December 7th, 2009 Posted in On the Internet | Comments Off

Dick Eastman, in his Eastman’s Online Genealogy Newsletter blog on Saturday, Dec. 5, highlights an article by genealogist Beau Sharbrough, an expert at online and computer genealogy, on his Unofficial Footnote Blog. On Saturday Beau wrote, updating the unofficial list of online census images and indexes available and in the works. He mentions the four major resources and compares what they have to offer:; HeritageQuest Online; Footnote; and FamilySearch. We discussed each of these in class, but a brief review might be helpful. requires a subscription, but offers thousands and thousands of databases beyond the U.S. Federal Census. Some are indexes only, but many are linked to scanned images of the census pages. You may subscribe directly to, but you may also use it for no charge, on-site at many libraries, including all branches of the Tulsa City-County Library, and at the Tulsa Genealogical Society.

You may use HeritageQuest Online onsite at the Genealogy Center, a part of the Tulsa City-County Library. Private subscriptions are not available. Of the four resources mentioned, HeritageQuest offers the fewest databases, but I like its census index searching functionality and the quality of its scanned images. offers millions of records, but not nearly as many databases as those found at It is also available by personal subscription, for a much lower cost than that of Ancestry.This subscription is also provided by the Tulsa City-County Library, for use on-site at the Genealogy Center.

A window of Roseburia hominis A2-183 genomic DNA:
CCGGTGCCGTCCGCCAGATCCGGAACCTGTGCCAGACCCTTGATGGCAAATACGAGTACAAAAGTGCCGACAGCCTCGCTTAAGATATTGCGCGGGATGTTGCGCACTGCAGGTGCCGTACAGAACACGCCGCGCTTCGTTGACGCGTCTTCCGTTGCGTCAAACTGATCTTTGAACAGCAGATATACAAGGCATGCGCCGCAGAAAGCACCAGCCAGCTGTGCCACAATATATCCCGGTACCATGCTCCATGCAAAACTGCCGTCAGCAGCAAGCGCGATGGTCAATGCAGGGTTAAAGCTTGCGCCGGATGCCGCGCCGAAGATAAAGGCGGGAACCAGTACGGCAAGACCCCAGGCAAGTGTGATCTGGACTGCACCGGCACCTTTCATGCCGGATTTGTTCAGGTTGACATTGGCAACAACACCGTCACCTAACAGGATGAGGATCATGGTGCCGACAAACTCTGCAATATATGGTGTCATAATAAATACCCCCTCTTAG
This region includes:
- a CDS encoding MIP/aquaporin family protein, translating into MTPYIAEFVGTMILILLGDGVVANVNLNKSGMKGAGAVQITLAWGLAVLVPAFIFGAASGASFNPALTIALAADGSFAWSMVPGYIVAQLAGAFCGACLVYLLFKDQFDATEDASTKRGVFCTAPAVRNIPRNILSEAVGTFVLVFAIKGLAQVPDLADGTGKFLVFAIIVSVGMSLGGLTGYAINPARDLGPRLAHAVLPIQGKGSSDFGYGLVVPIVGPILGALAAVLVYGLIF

FamilySearch is the online resource of the Family History Library and the Church of Jesus Christ of Latter-day Saints. As Beau explains, FamilySearch has partnered with Footnote to enable users access to some of the images, but they have also digitized many of the images themselves, and have a very large body of images and databases. Their indexing project is being accomplished through the use of volunteers. Access to their information is free. The section of their site which offers the U.S. Federal Census images is called Record Search, currently found at this url:

For specifics, I would recommend reading both posts, both by Dick and by Beau, as well as the comments that follow each.